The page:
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I know I just posted about crepes.  But here are some more.  It’s one of those weeks.

It is also, apparently, one of those weeks where the average temperature in Ithaca is about 25 degrees higher than normal.  It’s supposed to be in the low 40s.  But it’s been in the high 60s.  And even though it’s been a mild winter here, guys, it has still been cold. I don’t think I’ve ever appreciated the feel of warm, bright sunshine more than I ever have the past few days.  Truly.

But the crepes.  I made a variation with buckwheat flour and some almond flour because I just do not do well if i eat too much white flour. That is a fact.

Buckwheat is rich in the flavanoid lutin and contains a lot of fiber and iron.  (In Brittany, they make buckwheat crepes called galettes, and they’re often served with cheese and ham and mushrooms and other savory fillings. They also serve these on the streets of Paris…)

I made these again with the sour cream and honey filling, and also a little Meyer lemon juice.  (I saw some at the grocery and they just looked like the embodiment of sunshine and joy, so I bought a few.) For dinner tonight, I reheated the crepes with some chopped up olives, sour cream, and shredded cheese.  Delicious.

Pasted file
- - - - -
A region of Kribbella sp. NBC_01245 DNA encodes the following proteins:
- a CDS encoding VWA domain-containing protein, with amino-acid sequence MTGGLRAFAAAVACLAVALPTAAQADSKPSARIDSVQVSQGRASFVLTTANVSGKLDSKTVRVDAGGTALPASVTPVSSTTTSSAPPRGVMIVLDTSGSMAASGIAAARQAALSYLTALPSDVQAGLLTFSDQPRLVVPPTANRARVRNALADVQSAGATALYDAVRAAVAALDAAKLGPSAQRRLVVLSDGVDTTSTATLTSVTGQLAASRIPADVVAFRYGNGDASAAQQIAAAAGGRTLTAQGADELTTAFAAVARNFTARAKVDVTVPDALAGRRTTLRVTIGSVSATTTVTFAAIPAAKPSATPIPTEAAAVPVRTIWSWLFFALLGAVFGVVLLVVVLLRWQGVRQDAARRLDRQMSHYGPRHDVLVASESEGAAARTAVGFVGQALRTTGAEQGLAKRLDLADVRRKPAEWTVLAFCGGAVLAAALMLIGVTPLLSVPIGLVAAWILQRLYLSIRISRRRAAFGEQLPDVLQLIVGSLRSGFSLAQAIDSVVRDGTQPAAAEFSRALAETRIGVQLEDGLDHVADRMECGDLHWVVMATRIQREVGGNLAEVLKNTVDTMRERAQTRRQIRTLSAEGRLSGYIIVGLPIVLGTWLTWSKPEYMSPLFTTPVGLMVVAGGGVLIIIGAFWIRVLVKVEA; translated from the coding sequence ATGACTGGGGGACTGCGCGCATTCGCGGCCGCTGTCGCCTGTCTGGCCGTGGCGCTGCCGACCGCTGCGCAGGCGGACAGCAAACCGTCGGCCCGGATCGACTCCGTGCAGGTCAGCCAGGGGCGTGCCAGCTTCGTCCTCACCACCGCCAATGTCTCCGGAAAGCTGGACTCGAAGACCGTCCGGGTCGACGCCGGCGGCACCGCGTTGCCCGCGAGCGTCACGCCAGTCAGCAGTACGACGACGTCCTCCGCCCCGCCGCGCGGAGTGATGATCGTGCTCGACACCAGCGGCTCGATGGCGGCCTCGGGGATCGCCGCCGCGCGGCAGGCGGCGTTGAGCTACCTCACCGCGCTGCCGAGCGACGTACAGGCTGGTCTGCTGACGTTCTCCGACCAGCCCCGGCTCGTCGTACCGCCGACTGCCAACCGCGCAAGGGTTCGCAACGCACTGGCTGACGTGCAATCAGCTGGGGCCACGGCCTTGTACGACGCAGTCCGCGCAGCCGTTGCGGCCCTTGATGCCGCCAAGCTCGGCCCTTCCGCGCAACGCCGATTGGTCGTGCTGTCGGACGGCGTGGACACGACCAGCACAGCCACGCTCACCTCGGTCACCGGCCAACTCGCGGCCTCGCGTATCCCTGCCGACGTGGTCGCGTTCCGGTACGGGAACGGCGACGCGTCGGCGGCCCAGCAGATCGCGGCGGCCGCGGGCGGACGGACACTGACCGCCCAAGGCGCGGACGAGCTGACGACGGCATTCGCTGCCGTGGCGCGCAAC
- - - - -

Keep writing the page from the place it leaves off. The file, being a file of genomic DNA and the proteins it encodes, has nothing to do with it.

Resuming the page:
Almond Buckwheat Crepes

2 eggs

1 c. milk

1/2 c. water or light colored beer

1/2 c. almond flour/meal

1/2 c. buckwheat flour

1 T. melted butter or olive oil

pinch salt

To make: whisk together eggs and liquids, add dry ingredients and stir until combined.  Let the batter rest at room temperature for about an hour, or for longer (even overnight) in the fridge.  Heat a small amount of oil or butter in a skillet on medium heat, and add batter, a scant 1/4 c. at a time, tilting the pan so that the batter spreads into a thin circle.  In about 30 seconds, flip with a spatula and cook a few more seconds on the other side.

n.b.– because of the types of flour I used, I had a hard time flipping these without breaking them– I ended up making most of them about half the size I normally make crepes, and the smaller ones were easier to turn without tearing.

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